Hiking boots are made for rough trails, uneven terrain, and spending extended lengths of time in the backcountry. They provide the physical support you need for hauling a heavy backpack and for overcoming trail obstacles.
Shoes, on the other hand, are made for moving fast across relatively even terrain, smooth trails, and carrying lighter loads. Perfect if you are going hiking for the first time.
Both have a distinct purpose and many experienced minimalist hikers have set their sights on hiking shoes as an appealing alternative to heavier hiking boots.
Trail runners are not to be confused with hiking shoes, but are often used in the backcountry as an efficient way to get from point A to point B when speed is of utmost concern.
These are ultralight options not intended for backpacking purposes, yet are often seen out on the trail.
The disadvantages of trail runners? Minimal toe and underfoot protection.
Approach shoes are also often lumped under the category of hiking shoes, but it needs to be understood these shoes serve a niche market. Approach shoes are utilized by rock climbers or hikers requiring movement across steep, rocky terrain.
Approach shoes are defined by a sticky rubber toe rand that provides for maximum grip on rock. They’re not as comfortable for long distances but are a quality choice for hikes that involve scrambling across boulder fields or low-grade rock climbing.
Our Friends at REI Show Us How to Size Your Foot Properly
Hiking Shoe Materials
Here is a breakdown of the different parts of a hiking shoe so that you understand the meaning of each component when you’re researching different types of shoes.
You’ll want to know what your shoes are made of so you can evaluate comfort, durability, and different terrain suitabilities.
Upper: The upper comprises the components of the shoe that enclose your foot, excluding the rubber sole.
The upper is responsible for providing breathability and waterproofing if you choose that option.
Uppers are usually constructed of synthetic nylon and mesh or nubuck leather. While nylon and mesh panels offer the most breathability, leather uppers offer increased abrasion resistance.
Leather is also heavier than synthetic materials.
Often, shoes offer a blend of nubuck leather and nylon mesh to provide for combined abrasion resistance and breathability.
Midsole: Midsoles are tasked with providing shock absorption and protecting the feet from harsh external elements such as rocks or tree roots.
Midsoles are usually constructed of EVA, which is a molded foam, or thermoplastic polyurethane (TPU).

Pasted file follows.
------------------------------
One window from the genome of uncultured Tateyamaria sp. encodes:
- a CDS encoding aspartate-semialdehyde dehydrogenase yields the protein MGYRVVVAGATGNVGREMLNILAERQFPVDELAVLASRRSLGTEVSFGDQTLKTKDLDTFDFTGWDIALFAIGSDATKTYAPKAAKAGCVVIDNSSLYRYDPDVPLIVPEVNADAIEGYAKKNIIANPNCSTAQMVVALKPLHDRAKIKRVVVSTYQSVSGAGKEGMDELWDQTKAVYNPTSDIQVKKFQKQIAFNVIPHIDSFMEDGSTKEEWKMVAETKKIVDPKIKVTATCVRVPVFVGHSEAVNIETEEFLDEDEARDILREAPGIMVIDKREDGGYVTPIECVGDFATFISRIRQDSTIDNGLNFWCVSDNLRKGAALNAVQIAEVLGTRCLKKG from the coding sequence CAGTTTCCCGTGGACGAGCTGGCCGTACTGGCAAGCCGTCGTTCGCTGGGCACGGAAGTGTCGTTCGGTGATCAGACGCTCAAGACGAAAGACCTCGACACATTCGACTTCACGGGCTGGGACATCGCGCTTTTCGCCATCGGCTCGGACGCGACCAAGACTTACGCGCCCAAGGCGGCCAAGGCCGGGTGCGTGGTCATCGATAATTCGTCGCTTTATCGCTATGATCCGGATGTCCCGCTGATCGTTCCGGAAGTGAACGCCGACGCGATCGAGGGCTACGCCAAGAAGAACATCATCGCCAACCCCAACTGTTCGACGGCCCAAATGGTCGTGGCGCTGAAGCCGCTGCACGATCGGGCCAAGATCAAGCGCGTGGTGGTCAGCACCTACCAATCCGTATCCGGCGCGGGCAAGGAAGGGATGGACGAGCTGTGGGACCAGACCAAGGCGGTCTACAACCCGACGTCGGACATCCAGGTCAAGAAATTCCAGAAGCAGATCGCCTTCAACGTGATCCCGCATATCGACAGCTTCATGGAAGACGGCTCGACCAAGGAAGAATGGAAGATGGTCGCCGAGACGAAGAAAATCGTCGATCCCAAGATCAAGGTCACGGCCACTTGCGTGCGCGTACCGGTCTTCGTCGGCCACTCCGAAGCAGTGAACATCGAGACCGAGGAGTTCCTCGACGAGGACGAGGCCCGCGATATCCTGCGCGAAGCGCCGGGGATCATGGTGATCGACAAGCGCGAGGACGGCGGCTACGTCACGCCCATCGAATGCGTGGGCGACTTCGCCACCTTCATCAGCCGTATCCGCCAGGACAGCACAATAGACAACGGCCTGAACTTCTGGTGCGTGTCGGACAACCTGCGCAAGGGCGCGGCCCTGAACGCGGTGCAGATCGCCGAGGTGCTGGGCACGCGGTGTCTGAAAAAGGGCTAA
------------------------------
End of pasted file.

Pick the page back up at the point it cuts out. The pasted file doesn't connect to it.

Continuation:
While EVA provides more cushioning, it tends to break down over time. TPU on the other hand is typically less comfortable, but will maintain its shape and is much less likely to break down over time.
Many manufacturers incorporate TPU into the shank of the shoe and add EVA underfoot for comfort.
Outsole: This is the part of the shoe that makes contact with the trail. While usually constructed of rubber, there are some shoes that are developed with mostly foam and partial rubber integrated into the foam.
Outsoles provide traction when the conditions get slippery or rocky, but a hiking shoe’s outsole is going to be much less burly than its hiking boot comrade.
Vibram dominates the market of outsoles similarly to how Gore-Tex serves as the most common waterproofing option, although some brands offer their own proprietary materials.
Features to Consider
Toe caps are a great way to ensure you don’t jam your toes or bruise your feet from contact with rocks, roots, and other trail obstacles.
Hiking shoes are typically designed with toe caps whereas trail runners, for example, are often designed without.
If you’re a true minimalist hiker in the backcountry you could forego toe protection but otherwise, it is highly recommended.
Waterproof or Not
While this is sort of a no-brainer when discussing hiking boots unless you strictly hike in dry, arid conditions, hiking shoes don’t necessarily offer standard waterproofing on their products — although you are usually given the option to opt-in.
A waterproof, breathable membrane is highly recommended for stream crossings, muddy trails, and unexpected rainfall, but because hiking shoes boast a typically low-cut profile, a waterproof layer on a hiking shoe doesn’t offer as much protection as it does on a hiking boot, so the decision really comes down to personal preference.
A waterproof layer adds weight and will also increase the cost of a hiking shoe, but will prevent your feet from getting wet.
Gore-Tex is the most common form of waterproofing available.
Wrapping It Up…
Whether you’re strolling through your local city park or packing up to hit the backcountry for an afternoon in nature, you’re going to need the right footwear to get you to your final destination.
Hiking shoes fill the perfect gap between city wear and burly boots — serving as the ultimate solution for that casual hiker or perhaps the most minimalist backpacker who prefers to keep things light in any conditions.
This guide should help get you started in the right direction — but whichever trail you choose to take, don’t forget to stop and look around.